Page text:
SOME USES OF A VIDEO CASSETTE RECORDER IN THE CONSERVATION LABORATORY
Alexander Katlan, Barbara Appelbaum, & Paul Himmelstein
1 THE USE OF THE VCR IN CONSERVATION AND OTHER COLLECTION SURVEYS
TWO OF US (Appelbaum and Himmelstein) about two years ago purchased a video cassette recorder and video camera for use in conservation surveys. The choice of equipment was made primarily on the basis of cost and ease of use, although we specified that we wanted to be able to use the camera in low light levels, and we wanted a macro lens. The equipment was very helpful.1 With no additional lighting in dimly-lit storage rooms and exhibition galleries, we could quickly record all the pieces surveyed, with as many views as we wanted, and with details of areas of damage using the built-in zoom lens. For pieces like large or complex sculptures, the use of the VCR provides more information than almost any number of still photographs. Our informal comments, keyed to the needs of the survey, were also recorded on the tape, along with any identifying information. When helpful, we referred to a list we had previously prepared containing the categories of information we wished to note. This is sometimes important, as in many surveys it is impossible to go back to pieces seen previously to record missing information. The video tape allowed us to record a great deal of information and store it in a compact way.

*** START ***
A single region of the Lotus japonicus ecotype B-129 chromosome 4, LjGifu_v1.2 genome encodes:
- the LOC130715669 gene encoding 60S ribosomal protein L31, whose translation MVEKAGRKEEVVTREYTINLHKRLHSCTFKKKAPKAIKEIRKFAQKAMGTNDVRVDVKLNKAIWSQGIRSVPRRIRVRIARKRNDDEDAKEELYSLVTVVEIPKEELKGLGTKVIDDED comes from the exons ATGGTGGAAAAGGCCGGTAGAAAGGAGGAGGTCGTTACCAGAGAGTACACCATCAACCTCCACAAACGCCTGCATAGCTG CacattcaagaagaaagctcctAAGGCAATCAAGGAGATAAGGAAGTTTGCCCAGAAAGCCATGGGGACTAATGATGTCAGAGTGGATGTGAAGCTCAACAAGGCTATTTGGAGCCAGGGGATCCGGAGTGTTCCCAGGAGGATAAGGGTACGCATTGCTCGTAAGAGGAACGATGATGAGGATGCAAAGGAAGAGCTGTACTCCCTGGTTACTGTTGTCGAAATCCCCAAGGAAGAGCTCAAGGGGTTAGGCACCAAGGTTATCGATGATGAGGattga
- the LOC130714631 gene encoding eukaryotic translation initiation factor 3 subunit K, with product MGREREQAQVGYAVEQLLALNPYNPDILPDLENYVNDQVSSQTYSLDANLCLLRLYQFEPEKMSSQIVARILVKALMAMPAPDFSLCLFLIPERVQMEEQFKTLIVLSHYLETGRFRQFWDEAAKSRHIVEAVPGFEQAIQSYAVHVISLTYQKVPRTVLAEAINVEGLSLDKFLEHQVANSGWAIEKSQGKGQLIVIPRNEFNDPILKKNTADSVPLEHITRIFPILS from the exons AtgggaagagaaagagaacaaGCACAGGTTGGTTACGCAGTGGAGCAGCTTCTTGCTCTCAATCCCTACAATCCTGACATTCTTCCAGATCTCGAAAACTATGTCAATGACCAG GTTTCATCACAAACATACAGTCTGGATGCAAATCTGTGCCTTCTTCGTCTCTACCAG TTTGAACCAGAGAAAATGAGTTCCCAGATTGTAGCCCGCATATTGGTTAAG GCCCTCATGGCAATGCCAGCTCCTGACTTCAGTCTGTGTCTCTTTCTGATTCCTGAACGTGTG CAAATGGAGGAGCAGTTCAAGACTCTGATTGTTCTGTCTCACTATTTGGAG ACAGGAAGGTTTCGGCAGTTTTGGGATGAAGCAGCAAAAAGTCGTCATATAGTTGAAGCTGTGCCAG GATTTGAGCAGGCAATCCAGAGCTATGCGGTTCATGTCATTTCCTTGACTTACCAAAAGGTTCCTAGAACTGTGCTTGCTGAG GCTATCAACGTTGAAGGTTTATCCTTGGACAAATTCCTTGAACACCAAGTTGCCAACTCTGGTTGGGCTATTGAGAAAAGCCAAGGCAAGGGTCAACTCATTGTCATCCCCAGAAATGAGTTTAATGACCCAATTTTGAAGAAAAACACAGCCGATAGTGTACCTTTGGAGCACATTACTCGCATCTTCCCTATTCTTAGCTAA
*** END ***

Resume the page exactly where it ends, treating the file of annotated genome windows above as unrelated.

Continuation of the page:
Our basic procedure in doing surveys on tape is to examine each object first and discuss our findings. When we are ready to record, one of us holds the object, moving it as necessary for the picture. This person reads the accession number and condition notes aloud onto the tape, and points out areas that would benefit from close-ups. When relevant, we include the reverse of paintings, the inside of vessels, problems caused by mounts, etc. For pieces where only one still photograph is required, the tape is run only for the length of time it takes to record our commentary. The second person holds the camera and reads numbers from the footage counter in the camera so that they can be written onto our list of objects. Our copy of the final survey report includes the index numbers so that the images can be retrieved easily. For our own use, we also keep written notes of condition on lists provided by museum staff. If a survey were to be done with only one conservator, a quick-witted museum staff member would be drafted for help in handling the objects.
When writing the survey reports in our own laboratory, we compile a list of objects with basic notes on condition and proposed treatments from our written notes, and then refer to the tape for further details. The use of our computer, a Macintosh, in writing these reports is vital, since the outlines of reports can be typed, and then details added as the tape is viewed or as decisions are made about treatment recommendations and costs. As with audio tape, writing a lengthy report without written notes is quite awkward and time-consuming, and would be particularly difficult without a word processor.